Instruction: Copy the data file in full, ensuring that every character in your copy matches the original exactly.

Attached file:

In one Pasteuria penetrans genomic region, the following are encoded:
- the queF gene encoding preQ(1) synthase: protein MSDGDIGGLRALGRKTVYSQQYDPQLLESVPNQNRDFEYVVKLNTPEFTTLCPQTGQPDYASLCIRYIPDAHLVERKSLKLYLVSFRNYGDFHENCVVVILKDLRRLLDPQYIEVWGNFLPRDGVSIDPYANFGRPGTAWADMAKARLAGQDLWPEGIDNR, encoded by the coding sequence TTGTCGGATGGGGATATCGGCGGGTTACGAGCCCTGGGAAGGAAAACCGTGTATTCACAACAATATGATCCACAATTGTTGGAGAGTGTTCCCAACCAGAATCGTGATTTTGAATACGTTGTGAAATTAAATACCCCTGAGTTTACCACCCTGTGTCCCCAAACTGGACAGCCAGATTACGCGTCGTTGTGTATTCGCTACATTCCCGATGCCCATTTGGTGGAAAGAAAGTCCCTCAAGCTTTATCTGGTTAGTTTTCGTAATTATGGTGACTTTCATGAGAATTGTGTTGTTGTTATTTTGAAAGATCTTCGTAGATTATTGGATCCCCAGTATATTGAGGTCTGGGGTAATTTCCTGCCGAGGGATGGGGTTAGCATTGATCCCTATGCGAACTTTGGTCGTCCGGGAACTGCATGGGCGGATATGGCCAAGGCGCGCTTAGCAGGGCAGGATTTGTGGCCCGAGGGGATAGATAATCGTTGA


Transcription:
In one Pasteuria penetrans genomic region, the following are encoded:
- the queF gene encoding preQ(1) synthase: protein MSDGDIGGLRALGRKTVYSQQYDPQLLESVPNQNRDFEYVVKLNTPEFTTLCPQTGQPDYASLCIRYIPDAHLVERKSLKLYLVSFRNYGDFHENCVVVILKDLRRLLDPQYIEVWGNFLPRDGVSIDPYANFGRPGTAWADMAKARLAGQDLWPEGIDNR, encoded by the coding sequence TTGTCGGATGGGGATATCGGCGGGTTACGAGCCCTGGGAAGGAAAACCGTGTATTCACAACAATATGATCCACAATTGTTGGAGAGTGTTCCCAACCAGAATCGTGATTTTGAATACGTTGTGAAATTAAATACCCCTGAGTTTACCACCCTGTGTCCCCAAACTGGACAGCCAGATTACGCGTCGTTGTGTATTCGCTACATTCCCGATGCCCATTTGGTGGAAAGAAAGTCCCTCAAGCTTTATCTGGTTAGTTTTCGTAATTATGGTGACTTTCATGAGAATTGTGTTGTTGTTATTTTGAAAGATCTTCGTAGATTATTGGATCCCCAGTATATTGAGGTCTGGGGTAATTTCCTGCCGAGGGATGGGGTTAGCATTGATCCCTATGCGAACTTTGGTCGTCCGGGAACTGCATGGGCGGATATGGCCAAGGCGCGCTTAGCAGGGCAGGATTTGTGGCCCGAGGGGATAGATAATCGTTGA